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Marchant, Bessie | A Girl Munition Worker

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  • SOLD First edition of this important First World War adventure novel by the prolific children’s writer sometimes described as “the girls’ G. A. Henty”.

    Bessie Marchant Comfort (1862-1941) spent her entire life in England but wrote close to 150 novels set in locations around the world. Her protagonists are mainly young women who take on masculine-coded traits and roles, overcoming fear and uncertainty to save the day (and often male characters) through intelligence, courage, and self-control. In A Girl Munition Worker the heroine, Deborah, is employed in a munitions factory and becomes involved in the case of a German spy, heroically foiling a Zeppelin raid against the facility by shooting the agent guiding the airship from the ground.

    “British and American wartime girls’ books unabashedly celebrate opportunities for middle-class heroines to take on exciting new jobs outside the home: as munition factory workers in Brenda Girvin’s Munition Mary (1918) and Bessie Marchant’s A Girl Munition Worker (1916), or as farm laborers in Marchant’s A Transport Girl in France (1919). Within these workplace settings, the protagonists perform additional heroic service by identifying and capturing German spies. As intrepid spy catchers, girl heroines are able to contribute to the war effort by engaging, like their soldier counterparts, with the enemy, but they make use of what are portrayed as some distinctly feminine weapons: curiosity and intuition. At the same time, by hunting down and confronting dangerous spies, the young female protagonists in these books demonstrate a level of bravery not typically associated with femininity at that time. Ironically, these moments of gender-bending are often followed by scenes in which the girls fall in a faint, clearly overcome by the magnitude of what they have done… The activities of these characters, both as working girls and as spy catchers, clearly challenge the notion that a girl’s or woman’s world must be limited to the domestic sphere. At the same time, the radicality of this message is tempered by frequent reminders of the heroine’s femininity, beauty, and physical and emotional fragility” (Redmann, “Girls Reading the Great War”, Women Writing War, 2018).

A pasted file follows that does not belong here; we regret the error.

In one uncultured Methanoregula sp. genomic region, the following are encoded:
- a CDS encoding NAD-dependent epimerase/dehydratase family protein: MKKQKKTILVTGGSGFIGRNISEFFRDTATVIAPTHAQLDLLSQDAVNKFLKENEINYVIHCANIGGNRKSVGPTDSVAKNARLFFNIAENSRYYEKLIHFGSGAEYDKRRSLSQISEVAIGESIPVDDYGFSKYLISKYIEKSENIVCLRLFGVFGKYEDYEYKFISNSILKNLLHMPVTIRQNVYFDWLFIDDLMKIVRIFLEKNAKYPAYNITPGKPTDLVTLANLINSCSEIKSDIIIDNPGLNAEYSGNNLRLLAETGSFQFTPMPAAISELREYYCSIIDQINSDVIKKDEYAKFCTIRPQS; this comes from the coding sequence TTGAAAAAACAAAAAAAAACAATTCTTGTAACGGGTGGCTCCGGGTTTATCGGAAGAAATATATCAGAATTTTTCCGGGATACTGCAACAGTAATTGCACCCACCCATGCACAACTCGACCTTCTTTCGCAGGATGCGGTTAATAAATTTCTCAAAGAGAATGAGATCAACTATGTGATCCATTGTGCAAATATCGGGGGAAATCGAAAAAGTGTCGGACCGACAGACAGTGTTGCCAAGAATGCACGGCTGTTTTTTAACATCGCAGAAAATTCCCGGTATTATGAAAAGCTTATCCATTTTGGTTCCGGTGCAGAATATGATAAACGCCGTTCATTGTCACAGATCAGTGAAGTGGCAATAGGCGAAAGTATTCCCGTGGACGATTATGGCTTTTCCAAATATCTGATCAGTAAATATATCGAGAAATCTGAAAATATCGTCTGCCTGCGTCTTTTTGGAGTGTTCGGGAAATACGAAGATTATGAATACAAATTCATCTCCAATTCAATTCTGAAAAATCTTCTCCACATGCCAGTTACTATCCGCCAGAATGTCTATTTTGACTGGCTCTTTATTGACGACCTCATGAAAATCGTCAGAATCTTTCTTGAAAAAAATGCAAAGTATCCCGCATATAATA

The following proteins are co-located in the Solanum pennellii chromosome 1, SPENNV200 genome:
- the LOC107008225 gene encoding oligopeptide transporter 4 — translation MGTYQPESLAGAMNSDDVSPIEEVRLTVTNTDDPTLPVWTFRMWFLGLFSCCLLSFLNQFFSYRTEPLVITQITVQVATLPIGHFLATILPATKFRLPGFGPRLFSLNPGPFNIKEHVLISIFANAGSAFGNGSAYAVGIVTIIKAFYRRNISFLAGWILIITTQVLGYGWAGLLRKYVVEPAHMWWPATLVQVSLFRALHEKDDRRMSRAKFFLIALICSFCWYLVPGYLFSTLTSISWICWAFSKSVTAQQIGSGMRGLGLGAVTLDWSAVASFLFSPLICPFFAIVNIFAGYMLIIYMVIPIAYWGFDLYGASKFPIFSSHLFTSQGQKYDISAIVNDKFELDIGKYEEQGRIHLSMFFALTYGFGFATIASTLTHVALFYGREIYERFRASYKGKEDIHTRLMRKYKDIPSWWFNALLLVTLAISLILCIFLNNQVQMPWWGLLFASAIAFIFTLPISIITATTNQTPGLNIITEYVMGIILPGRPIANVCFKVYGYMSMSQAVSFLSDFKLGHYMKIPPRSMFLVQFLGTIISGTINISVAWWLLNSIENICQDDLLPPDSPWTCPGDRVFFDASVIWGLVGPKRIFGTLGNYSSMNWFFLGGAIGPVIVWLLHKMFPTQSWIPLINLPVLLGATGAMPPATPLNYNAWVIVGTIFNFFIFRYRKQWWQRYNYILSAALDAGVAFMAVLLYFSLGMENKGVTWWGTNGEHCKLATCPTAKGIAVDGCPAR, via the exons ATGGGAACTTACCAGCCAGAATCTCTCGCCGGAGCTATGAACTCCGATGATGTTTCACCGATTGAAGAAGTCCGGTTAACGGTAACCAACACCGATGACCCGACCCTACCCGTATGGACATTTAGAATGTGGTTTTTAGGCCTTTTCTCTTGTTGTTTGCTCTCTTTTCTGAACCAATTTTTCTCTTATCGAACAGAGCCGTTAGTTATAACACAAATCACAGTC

• ...The Story of a Girl’s Work during the Great War. Illustrated by J. E. Sutcliffe. London: Blackie and Son Limited, [c. 1916].

    Octavo. Original grey cloth blocked in black, blue, and yellow, grey coated endpapers. Frontispiece and 5 plates. Bookseller’s ticket of William Pile of Sutton and Wallington. Spine rolled, cloth rubbed with slight wear at the tips, spotting to the edges of the text block and title page and occasionally to the contents, small raised spot on the frontispiece. Very good condition.